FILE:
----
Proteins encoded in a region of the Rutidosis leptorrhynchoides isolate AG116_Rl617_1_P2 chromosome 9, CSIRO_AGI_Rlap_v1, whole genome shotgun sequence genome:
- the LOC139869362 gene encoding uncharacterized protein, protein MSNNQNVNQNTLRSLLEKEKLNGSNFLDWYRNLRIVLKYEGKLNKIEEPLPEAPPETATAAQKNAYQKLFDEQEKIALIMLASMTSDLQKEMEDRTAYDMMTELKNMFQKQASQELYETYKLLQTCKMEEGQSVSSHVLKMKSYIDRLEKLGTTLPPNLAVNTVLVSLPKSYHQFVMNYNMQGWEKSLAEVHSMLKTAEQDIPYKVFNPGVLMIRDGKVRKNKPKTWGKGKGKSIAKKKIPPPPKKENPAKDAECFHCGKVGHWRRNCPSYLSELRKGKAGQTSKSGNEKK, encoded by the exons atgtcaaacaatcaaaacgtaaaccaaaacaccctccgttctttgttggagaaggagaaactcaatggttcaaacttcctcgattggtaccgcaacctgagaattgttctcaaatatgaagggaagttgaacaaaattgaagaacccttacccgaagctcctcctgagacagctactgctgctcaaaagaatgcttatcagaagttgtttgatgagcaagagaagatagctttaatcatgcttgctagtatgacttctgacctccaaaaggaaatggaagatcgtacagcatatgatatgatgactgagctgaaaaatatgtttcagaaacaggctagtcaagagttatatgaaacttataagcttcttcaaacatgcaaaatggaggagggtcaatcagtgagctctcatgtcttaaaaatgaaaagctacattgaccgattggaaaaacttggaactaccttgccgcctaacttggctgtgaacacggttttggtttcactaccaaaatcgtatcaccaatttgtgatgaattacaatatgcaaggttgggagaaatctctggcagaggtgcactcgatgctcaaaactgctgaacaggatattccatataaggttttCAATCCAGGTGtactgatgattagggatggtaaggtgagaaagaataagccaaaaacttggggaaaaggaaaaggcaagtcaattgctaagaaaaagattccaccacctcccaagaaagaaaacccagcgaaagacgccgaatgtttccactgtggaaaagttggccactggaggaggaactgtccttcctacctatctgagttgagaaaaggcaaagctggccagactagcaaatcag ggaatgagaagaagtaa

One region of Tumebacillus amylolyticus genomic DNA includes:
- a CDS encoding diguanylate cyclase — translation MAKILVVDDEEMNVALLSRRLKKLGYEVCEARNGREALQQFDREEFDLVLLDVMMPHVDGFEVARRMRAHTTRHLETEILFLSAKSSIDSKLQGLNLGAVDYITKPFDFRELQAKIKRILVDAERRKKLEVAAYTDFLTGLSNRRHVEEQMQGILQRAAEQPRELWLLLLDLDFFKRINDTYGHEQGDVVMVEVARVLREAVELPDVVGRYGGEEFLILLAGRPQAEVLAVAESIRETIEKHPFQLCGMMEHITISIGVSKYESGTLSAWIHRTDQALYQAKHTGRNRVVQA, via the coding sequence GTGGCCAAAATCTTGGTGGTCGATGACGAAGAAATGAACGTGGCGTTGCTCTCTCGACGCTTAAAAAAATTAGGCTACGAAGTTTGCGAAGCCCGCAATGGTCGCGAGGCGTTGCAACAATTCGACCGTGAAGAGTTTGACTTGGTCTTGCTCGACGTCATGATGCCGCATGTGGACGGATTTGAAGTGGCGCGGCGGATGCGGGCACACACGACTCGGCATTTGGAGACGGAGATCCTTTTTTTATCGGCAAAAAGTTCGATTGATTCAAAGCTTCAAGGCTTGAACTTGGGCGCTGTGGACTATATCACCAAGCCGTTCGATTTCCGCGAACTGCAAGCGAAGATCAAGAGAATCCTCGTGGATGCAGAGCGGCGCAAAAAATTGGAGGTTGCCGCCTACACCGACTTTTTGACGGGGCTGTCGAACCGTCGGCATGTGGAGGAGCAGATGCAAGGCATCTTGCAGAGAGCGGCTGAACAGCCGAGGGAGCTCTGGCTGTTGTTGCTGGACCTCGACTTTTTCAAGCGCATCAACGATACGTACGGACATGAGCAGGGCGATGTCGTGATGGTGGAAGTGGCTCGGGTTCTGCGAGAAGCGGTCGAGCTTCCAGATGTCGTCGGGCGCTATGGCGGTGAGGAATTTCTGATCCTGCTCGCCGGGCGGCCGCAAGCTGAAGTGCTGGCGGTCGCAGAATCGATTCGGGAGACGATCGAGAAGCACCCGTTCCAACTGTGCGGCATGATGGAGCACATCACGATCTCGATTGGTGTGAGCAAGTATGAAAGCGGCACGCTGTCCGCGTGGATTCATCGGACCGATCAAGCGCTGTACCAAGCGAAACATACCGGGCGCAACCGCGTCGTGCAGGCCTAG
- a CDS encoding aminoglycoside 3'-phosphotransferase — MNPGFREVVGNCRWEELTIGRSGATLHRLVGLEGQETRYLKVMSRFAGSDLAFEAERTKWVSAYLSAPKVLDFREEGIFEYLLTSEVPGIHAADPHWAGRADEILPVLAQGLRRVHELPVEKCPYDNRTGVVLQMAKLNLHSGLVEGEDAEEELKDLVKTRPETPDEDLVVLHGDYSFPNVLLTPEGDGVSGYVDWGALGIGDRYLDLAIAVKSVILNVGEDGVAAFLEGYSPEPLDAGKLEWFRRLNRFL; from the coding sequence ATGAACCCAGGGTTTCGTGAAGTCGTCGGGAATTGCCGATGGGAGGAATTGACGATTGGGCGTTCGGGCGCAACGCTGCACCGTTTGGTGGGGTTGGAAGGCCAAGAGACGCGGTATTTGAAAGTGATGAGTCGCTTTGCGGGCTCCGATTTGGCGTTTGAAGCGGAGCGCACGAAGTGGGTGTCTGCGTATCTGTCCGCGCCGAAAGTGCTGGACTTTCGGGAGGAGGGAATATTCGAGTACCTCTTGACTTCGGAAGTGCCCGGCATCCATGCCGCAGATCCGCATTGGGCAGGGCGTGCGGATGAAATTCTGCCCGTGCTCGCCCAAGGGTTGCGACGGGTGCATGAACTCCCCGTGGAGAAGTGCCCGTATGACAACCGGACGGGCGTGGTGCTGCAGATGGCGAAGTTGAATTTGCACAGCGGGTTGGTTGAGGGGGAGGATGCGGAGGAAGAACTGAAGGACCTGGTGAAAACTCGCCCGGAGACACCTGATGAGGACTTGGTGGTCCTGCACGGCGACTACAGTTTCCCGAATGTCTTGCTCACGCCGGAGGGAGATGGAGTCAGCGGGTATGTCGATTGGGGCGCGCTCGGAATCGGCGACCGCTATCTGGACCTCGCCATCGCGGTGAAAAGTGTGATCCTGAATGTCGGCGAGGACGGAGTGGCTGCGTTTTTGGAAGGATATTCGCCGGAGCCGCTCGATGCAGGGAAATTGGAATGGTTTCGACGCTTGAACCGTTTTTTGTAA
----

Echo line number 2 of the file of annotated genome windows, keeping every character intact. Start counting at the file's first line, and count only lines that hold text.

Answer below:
- the LOC139869362 gene encoding uncharacterized protein, protein MSNNQNVNQNTLRSLLEKEKLNGSNFLDWYRNLRIVLKYEGKLNKIEEPLPEAPPETATAAQKNAYQKLFDEQEKIALIMLASMTSDLQKEMEDRTAYDMMTELKNMFQKQASQELYETYKLLQTCKMEEGQSVSSHVLKMKSYIDRLEKLGTTLPPNLAVNTVLVSLPKSYHQFVMNYNMQGWEKSLAEVHSMLKTAEQDIPYKVFNPGVLMIRDGKVRKNKPKTWGKGKGKSIAKKKIPPPPKKENPAKDAECFHCGKVGHWRRNCPSYLSELRKGKAGQTSKSGNEKK, encoded by the exons atgtcaaacaatcaaaacgtaaaccaaaacaccctccgttctttgttggagaaggagaaactcaatggttcaaacttcctcgattggtaccgcaacctgagaattgttctcaaatatgaagggaagttgaacaaaattgaagaacccttacccgaagctcctcctgagacagctactgctgctcaaaagaatgcttatcagaagttgtttgatgagcaagagaagatagctttaatcatgcttgctagtatgacttctgacctccaaaaggaaatggaagatcgtacagcatatgatatgatgactgagctgaaaaatatgtttcagaaacaggctagtcaagagttatatgaaacttataagcttcttcaaacatgcaaaatggaggagggtcaatcagtgagctctcatgtcttaaaaatgaaaagctacattgaccgattggaaaaacttggaactaccttgccgcctaacttggctgtgaacacggttttggtttcactaccaaaatcgtatcaccaatttgtgatgaattacaatatgcaaggttgggagaaatctctggcagaggtgcactcgatgctcaaaactgctgaacaggatattccatataaggttttCAATCCAGGTGtactgatgattagggatggtaaggtgagaaagaataagccaaaaacttggggaaaaggaaaaggcaagtcaattgctaagaaaaagattccaccacctcccaagaaagaaaacccagcgaaagacgccgaatgtttccactgtggaaaagttggccactggaggaggaactgtccttcctacctatctgagttgagaaaaggcaaagctggccagactagcaaatcag ggaatgagaagaagtaa